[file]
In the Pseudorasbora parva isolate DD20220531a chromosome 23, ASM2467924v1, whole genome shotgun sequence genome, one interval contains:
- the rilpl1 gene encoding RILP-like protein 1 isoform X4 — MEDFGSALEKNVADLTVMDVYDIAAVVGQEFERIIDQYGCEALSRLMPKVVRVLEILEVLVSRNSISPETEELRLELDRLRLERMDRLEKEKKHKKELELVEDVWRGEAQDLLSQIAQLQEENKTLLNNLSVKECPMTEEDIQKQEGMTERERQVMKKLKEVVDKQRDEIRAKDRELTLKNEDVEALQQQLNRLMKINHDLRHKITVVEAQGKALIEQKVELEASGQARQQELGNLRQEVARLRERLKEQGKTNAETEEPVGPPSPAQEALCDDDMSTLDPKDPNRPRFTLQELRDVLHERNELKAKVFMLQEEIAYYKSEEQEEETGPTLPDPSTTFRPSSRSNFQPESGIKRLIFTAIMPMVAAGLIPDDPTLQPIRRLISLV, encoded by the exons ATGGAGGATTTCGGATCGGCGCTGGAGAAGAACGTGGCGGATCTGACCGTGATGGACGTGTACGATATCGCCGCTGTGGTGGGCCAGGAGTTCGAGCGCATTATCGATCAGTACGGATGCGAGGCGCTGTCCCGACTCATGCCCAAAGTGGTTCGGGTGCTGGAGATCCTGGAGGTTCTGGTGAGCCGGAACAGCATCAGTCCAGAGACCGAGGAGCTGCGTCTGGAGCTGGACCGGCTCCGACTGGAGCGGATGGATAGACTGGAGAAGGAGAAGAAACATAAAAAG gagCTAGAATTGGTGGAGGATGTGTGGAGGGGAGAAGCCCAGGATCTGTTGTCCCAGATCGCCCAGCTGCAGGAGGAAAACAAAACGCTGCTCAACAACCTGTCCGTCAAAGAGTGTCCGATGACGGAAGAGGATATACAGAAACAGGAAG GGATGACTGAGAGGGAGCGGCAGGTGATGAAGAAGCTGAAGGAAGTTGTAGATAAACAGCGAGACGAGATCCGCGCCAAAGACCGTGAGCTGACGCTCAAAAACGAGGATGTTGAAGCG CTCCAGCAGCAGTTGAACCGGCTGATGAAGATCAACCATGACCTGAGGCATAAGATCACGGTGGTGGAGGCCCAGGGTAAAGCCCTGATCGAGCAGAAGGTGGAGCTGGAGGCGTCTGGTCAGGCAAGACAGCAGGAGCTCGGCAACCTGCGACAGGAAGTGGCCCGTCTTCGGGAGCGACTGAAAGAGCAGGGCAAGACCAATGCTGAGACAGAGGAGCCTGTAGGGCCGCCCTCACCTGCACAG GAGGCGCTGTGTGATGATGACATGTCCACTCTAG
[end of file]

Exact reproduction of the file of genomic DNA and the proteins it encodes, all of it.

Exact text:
In the Pseudorasbora parva isolate DD20220531a chromosome 23, ASM2467924v1, whole genome shotgun sequence genome, one interval contains:
- the rilpl1 gene encoding RILP-like protein 1 isoform X4 — MEDFGSALEKNVADLTVMDVYDIAAVVGQEFERIIDQYGCEALSRLMPKVVRVLEILEVLVSRNSISPETEELRLELDRLRLERMDRLEKEKKHKKELELVEDVWRGEAQDLLSQIAQLQEENKTLLNNLSVKECPMTEEDIQKQEGMTERERQVMKKLKEVVDKQRDEIRAKDRELTLKNEDVEALQQQLNRLMKINHDLRHKITVVEAQGKALIEQKVELEASGQARQQELGNLRQEVARLRERLKEQGKTNAETEEPVGPPSPAQEALCDDDMSTLDPKDPNRPRFTLQELRDVLHERNELKAKVFMLQEEIAYYKSEEQEEETGPTLPDPSTTFRPSSRSNFQPESGIKRLIFTAIMPMVAAGLIPDDPTLQPIRRLISLV, encoded by the exons ATGGAGGATTTCGGATCGGCGCTGGAGAAGAACGTGGCGGATCTGACCGTGATGGACGTGTACGATATCGCCGCTGTGGTGGGCCAGGAGTTCGAGCGCATTATCGATCAGTACGGATGCGAGGCGCTGTCCCGACTCATGCCCAAAGTGGTTCGGGTGCTGGAGATCCTGGAGGTTCTGGTGAGCCGGAACAGCATCAGTCCAGAGACCGAGGAGCTGCGTCTGGAGCTGGACCGGCTCCGACTGGAGCGGATGGATAGACTGGAGAAGGAGAAGAAACATAAAAAG gagCTAGAATTGGTGGAGGATGTGTGGAGGGGAGAAGCCCAGGATCTGTTGTCCCAGATCGCCCAGCTGCAGGAGGAAAACAAAACGCTGCTCAACAACCTGTCCGTCAAAGAGTGTCCGATGACGGAAGAGGATATACAGAAACAGGAAG GGATGACTGAGAGGGAGCGGCAGGTGATGAAGAAGCTGAAGGAAGTTGTAGATAAACAGCGAGACGAGATCCGCGCCAAAGACCGTGAGCTGACGCTCAAAAACGAGGATGTTGAAGCG CTCCAGCAGCAGTTGAACCGGCTGATGAAGATCAACCATGACCTGAGGCATAAGATCACGGTGGTGGAGGCCCAGGGTAAAGCCCTGATCGAGCAGAAGGTGGAGCTGGAGGCGTCTGGTCAGGCAAGACAGCAGGAGCTCGGCAACCTGCGACAGGAAGTGGCCCGTCTTCGGGAGCGACTGAAAGAGCAGGGCAAGACCAATGCTGAGACAGAGGAGCCTGTAGGGCCGCCCTCACCTGCACAG GAGGCGCTGTGTGATGATGACATGTCCACTCTAG